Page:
In partnership with Autotrader
Used test: Hyundai i20 vs Suzuki Swift: interiors
The Hyundai i20 and the Suzuki Swift are two sparkling small cars, but which one makes the most sense when bought used? Read on to find out...
Driving position, visibility, build quality, practicality
They’re small cars by name, but both the i20 and Swift are among the best of their breed for interior space. A pair of 6ft-tall adults will find plenty of room for their legs and above their heads in the front of either car, while both cars’ driver’s seats and steering wheels offer a generous amount of adjustment. That neither car gets adjustable lumbar support isn’t too surprising but is nevertheless a disappointment.
The rear seats of cars in this class aren’t often called into service, but the i20 and Swift both offer enough space to accommodate two more adults without their knees brushing the front seatbacks nor their heads the roof. The i20 has slightly more knee room and the Swift marginally more head room, and although neither car will seat three adults comfortably in the back, they still provide a reasonable amount of space.
The i20 leads the charge on boot space, with a considerably larger capacity, a broader opening and, unlike the Swift, the ability to adjust the height of the boot floor. That comes in handy when splitting both cars’ rear seats (60/40) and folding them forwards to enlarge the boot; the i20’s extended boot floor remains flat, while the Swift’s has a large step in it.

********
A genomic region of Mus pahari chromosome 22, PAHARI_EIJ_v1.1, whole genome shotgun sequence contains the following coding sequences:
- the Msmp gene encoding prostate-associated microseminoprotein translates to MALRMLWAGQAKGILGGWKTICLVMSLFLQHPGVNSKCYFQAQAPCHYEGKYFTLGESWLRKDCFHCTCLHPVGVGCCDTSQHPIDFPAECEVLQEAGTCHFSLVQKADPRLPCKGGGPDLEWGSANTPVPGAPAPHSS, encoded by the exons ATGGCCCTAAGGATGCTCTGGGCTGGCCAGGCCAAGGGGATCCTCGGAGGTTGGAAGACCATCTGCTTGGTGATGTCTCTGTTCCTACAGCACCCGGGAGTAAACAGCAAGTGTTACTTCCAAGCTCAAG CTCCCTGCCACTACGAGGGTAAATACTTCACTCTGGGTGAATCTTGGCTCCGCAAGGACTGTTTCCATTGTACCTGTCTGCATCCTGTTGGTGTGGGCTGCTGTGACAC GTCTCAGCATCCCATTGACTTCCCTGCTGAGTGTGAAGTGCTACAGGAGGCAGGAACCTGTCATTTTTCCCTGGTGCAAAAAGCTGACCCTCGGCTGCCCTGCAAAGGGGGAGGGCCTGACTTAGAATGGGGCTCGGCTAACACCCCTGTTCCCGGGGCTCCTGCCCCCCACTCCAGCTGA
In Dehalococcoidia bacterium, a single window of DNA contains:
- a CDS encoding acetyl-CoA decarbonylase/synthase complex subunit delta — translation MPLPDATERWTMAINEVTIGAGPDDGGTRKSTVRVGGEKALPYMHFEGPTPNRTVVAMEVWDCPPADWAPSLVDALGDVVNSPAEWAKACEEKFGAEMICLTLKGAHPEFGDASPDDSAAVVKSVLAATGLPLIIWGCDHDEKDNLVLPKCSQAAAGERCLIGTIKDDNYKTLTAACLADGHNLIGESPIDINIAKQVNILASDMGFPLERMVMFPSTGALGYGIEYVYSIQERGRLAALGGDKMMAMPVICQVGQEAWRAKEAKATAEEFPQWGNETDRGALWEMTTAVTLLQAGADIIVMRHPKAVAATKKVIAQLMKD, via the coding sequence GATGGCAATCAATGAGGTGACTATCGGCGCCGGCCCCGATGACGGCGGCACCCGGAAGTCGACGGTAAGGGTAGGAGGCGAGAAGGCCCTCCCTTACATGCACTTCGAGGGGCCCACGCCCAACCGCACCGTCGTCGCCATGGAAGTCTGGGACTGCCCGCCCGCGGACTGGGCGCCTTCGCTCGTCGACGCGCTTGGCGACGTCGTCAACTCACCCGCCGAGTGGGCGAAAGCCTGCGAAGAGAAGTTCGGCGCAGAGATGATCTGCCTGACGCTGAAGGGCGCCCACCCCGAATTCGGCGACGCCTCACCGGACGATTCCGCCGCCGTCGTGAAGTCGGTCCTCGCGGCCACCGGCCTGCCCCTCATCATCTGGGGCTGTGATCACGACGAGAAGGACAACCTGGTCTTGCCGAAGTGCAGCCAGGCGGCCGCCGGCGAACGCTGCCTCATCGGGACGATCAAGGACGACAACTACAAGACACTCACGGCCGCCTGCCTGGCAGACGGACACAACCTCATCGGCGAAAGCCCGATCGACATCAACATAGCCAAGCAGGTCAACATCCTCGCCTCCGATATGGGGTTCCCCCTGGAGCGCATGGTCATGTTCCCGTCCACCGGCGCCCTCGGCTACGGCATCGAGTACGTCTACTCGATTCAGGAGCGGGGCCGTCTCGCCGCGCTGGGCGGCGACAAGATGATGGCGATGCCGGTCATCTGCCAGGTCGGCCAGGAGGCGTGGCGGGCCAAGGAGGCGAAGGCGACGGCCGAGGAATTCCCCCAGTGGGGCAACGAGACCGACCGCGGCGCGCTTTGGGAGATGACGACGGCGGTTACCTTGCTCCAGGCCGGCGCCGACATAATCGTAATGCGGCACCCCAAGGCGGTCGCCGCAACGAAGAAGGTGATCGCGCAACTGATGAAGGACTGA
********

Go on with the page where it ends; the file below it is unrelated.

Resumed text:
When it comes to material quality and infotainment, the i20 stands out. Its interior plastics aren’t quite as classy as the rival Volkswagen Polo’s, but they are soft, dense and screwed together well enough to impress. The Swift’s interior plastics, trims and dashboard switches simply don’t cut the mustard in this company.
Turbo Edition i20s come with a 7.0in colour touchscreen infotainment system as standard. It responds quickly to presses and has bright, crisp graphics and a logical menu system. The Swift also has a 7.0in touchscreen, but while it’s almost as easy to get your head around, the graphics are relatively low-resolution and some of the icons are too small to hit accurately while you’re driving. The Swift’s infotainment does at least feature Apple CarPlay and Android Auto smartphone mirroring, which makes the system look and operate more intuitively. It’s a shame that these features weren't offered on the i20, even optionally.
<< Previous | Next: How much will they cost to run? >>
Page 2 of 4
10 great cars that are gone but not forgotten
Ford recently announced that the Fiesta will be killed off next year, after 47 years on sale. But which other mainstays of UK roads were suddenly discontinued?
Used Suzuki Swift Hybrid long-term test review
Our four-wheel-drive Suzuki Swift hybrid is a curious combination, but does that make it the perfect small car for all seasons? We have four months to find out